EUREKA STREET: “Israel’s emotional pull on Australian Jews” by Philip Mendes 26Feb13 February 26, 2013

by Philip Mendes    -   Eureka Street    -    26 February 2013

35112Over the past few weeks the tragedy of young Israeli-Australian Ben Zygier has dominated the airwaves. Given that I am friendly with and wish to respect the privacy of the Zygier family I will write more about the general issues rather than the specifics of that case. Specifically I would like to address the issue of divided loyalties which has been raised by a number of commentators in an ill-informed and contentious way.

It has often been argued that Australian Jews have a particularly close identification with the State of Israel. For example, a 2009 study by the Monash University Centre for Jewish Civilisation found that 80 per cent of Australian Jews regarded themselves as Zionists, 76 per cent felt a special fear if Israel was perceived to be in danger, 74 per cent had relatives living in Israel, and 86 per cent had visited Israel.

Australian Jews have the highest per capita rate of aliyah (emigration to Israel) in the Western world. There is a strong political influence of Zionist groups within Jewish communal structures, significant Zionist education in the Jewish day-school system, high participation rates in Zionist youth movements, extensive Jewish fundraising and advocacy on behalf of Israel, and regular coverage of Israel-related stories in the weekly Australian Jewish News.

This Zionist identity is politically and religiously diverse. For example, the Zionist youth movements vary from the secular left Hashomer Hatzair whose adherents seek to live on collectivist kibbutzim which favour peace and reconciliation with the Palestinians, to Bnei Akiva on the religious right whose graduates often aspire to live on settlements in the occupied West Bank.

The reasons for this intense connection with Israel are both historical and current. One factor is that Australia has a comparatively high number of Holocaust survivors or children of survivors. The establishment of Israel is regarded by Jews as both an atonement by the international community for failing to prevent the Holocaust, and an ongoing insurance policy that ensures Jews will always have a sanctuary from anti-Semitism.

Another factor is the ongoing Arab campaign to delegitimise Israel. Given the historical Jewish experience of powerlessness and genocide, many Jews genuinely fear that Israel is threatened by destruction.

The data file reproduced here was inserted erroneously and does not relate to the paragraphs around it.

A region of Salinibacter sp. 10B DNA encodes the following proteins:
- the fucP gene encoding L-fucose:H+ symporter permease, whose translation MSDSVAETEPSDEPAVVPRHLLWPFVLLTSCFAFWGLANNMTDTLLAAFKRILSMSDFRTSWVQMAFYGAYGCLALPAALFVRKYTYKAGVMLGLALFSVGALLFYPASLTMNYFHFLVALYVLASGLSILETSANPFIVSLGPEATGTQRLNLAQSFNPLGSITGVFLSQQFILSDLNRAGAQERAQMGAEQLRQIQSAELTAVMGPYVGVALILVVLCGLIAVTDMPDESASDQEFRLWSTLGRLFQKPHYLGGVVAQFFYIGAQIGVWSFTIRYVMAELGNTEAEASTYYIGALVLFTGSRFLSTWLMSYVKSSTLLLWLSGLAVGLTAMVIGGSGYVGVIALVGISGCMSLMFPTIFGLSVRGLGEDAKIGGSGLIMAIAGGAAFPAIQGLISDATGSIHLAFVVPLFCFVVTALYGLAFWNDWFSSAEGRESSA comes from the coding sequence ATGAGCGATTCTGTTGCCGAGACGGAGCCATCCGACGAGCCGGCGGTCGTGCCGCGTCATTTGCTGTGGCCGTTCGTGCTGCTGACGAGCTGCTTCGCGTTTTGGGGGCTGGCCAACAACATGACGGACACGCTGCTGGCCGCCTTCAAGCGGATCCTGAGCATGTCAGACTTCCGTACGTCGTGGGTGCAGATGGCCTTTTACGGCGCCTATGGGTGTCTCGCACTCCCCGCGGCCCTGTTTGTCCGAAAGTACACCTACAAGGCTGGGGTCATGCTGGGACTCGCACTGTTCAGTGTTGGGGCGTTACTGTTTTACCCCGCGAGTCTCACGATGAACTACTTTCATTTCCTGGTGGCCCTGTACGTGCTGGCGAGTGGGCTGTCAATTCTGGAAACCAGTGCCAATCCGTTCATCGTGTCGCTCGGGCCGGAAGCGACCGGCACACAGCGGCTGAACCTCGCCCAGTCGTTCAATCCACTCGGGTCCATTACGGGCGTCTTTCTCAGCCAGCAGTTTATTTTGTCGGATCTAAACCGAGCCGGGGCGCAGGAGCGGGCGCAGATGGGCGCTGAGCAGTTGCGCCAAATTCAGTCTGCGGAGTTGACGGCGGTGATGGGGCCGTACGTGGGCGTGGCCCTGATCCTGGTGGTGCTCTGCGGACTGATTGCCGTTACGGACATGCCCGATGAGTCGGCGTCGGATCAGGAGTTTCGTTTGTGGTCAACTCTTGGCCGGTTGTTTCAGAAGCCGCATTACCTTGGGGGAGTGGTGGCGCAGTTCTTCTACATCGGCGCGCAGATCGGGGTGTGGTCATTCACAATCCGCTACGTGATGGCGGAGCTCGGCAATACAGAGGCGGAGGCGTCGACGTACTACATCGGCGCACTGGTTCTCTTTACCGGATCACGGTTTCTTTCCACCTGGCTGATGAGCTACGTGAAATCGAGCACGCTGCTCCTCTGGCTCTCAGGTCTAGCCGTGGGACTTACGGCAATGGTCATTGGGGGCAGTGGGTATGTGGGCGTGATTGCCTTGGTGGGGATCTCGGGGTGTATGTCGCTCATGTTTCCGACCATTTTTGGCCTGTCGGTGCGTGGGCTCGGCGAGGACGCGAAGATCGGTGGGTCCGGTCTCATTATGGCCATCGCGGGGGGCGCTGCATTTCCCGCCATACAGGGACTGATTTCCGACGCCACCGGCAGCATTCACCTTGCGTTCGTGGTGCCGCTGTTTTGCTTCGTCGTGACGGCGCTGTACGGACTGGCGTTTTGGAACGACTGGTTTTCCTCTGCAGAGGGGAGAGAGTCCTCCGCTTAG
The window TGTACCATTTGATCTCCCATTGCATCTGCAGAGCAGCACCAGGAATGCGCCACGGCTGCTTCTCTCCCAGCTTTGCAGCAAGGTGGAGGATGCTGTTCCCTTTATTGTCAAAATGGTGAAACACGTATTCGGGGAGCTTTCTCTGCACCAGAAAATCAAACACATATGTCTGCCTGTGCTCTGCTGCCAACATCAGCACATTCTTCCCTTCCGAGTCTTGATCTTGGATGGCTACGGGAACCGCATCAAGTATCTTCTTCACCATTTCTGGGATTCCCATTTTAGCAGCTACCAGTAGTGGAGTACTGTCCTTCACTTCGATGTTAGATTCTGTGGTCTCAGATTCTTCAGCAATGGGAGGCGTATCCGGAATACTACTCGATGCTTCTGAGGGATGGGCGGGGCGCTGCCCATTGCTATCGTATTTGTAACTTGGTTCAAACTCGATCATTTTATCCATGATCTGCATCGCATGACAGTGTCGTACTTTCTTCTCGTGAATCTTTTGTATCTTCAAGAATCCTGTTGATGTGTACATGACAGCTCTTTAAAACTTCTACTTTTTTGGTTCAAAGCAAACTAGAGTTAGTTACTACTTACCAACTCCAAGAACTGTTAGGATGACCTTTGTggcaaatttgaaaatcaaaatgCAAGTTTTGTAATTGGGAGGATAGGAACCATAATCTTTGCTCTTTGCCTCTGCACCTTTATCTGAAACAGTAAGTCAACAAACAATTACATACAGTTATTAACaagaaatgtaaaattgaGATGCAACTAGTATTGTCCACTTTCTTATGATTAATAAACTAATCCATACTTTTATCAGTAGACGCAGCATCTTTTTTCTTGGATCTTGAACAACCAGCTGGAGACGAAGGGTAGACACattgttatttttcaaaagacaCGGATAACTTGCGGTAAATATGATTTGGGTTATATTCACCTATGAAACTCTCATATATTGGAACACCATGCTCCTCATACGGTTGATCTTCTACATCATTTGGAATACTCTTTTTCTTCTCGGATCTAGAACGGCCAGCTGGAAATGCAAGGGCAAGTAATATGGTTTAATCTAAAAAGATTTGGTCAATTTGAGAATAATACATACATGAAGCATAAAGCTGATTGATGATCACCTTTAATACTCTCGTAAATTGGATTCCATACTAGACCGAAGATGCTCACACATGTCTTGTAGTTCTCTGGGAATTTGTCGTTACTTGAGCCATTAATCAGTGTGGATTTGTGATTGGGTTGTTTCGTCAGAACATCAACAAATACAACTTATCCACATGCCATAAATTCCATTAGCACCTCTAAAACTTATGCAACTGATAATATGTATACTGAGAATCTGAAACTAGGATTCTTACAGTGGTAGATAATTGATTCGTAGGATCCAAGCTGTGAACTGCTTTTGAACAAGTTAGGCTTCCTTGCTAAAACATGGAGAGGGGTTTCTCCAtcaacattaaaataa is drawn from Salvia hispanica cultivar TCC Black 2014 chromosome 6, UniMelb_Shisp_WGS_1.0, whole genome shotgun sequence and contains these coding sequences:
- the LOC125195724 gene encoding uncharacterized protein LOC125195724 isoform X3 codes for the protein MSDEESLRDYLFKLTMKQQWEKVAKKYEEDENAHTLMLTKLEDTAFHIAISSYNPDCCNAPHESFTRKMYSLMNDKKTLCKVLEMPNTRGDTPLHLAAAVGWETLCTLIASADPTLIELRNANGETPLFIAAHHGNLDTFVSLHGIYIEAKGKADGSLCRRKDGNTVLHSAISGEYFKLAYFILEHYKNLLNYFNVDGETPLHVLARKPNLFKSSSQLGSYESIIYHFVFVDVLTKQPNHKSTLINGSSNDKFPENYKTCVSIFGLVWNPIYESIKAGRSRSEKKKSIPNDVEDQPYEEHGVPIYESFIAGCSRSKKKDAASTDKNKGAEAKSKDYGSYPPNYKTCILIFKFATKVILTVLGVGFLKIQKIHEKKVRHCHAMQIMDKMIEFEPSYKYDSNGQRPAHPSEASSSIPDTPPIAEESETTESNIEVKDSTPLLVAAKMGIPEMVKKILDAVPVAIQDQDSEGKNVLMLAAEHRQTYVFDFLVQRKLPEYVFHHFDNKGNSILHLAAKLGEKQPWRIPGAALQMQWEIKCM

This Jewish support for Israel is hardly unique in our multicultural society. It mirrors the support many Australian ethnic groups offer to their émigré homeland.

This is seen in nationalist politics (Australian Greeks holding rallies on the issue of Macedonia, Australian Serbs and Croatians voicing their opinions on the Balkans, Australian Arabs supporting the Palestinians) and sporting loyalties (Australian Pakistanis or Sri Lankans cheering visiting cricket teams). Most recently, there has been the case of some Australian Arabs volunteering to fight (and a few being tragically killed) in the Syrian Civil War.

Some Australians may shake their heads in bewilderment at these expressions of dual loyalties. Australia is by any measure one of the best countries in the world to live in. It is quiet, affluent, tolerant and peaceful with virtually no political or ethnic/religious-related violence. Thousands of refugees are literally dying to come here.

Yet perhaps this sedateness and geographical isolation explains why some Australians of ethnic background, who were born in Australia and may not have even visited the homelands of their parents, feel intense identifications with events elsewhere. Sometimes home can be in two places, both where you live and where your heart is.

Even though most Australian Jews hail from Europe, not Israel, experiences of historical oppression and a collective culture of education and learning have propelled Jews to be disproportionately involved in political and ideological activities and debates. They feel an intense connection with the robust and existential political events around the future of Israel which contrast so sharply with the laidback nature of Australian life.

For most Australians who emigrate to Israel there is no sense of divided loyalties. Australia and Israel have a long history of friendship, and there is little prospect of conflict between them. Jews do not make aliyah because they are rejecting Australia, but rather because they feel a more emotional connection with Israel.

And there are many success stories. A couple of the most prominent international spokespersons for the Israeli Government in recent years have been Australians. My own aunt and uncle departed Melbourne in 1974, and successfully integrated into Israeli life, bringing up their children and grandchildren.

Equally, many Jewish immigrants to Israel quietly return to Australia after a few years, worn down not only by the difficulties of adjusting to a new language and culture, but also by the special demands of living in a semi-permanent war zone.

I do suspect that some Australians, Jewish and otherwise, may bring from their childhoods in tranquil Australia a special degree of idealism and innocence to their involvement in alternative homelands and conflicts. And it is perhaps this, rather than spy-catcher conspiracy theories, which best explains what happened not only to Zygier, but also to other young Australians who have recently died in conflicts in the Middle East.

Associate Professor Philip Mendes is the Director of the Social Inclusion and Social Policy Research Policy Unit in the Department of Social Work at Monash University, and also holds an Honorary Appointment in the Australian Centre for Jewish Civilisation.


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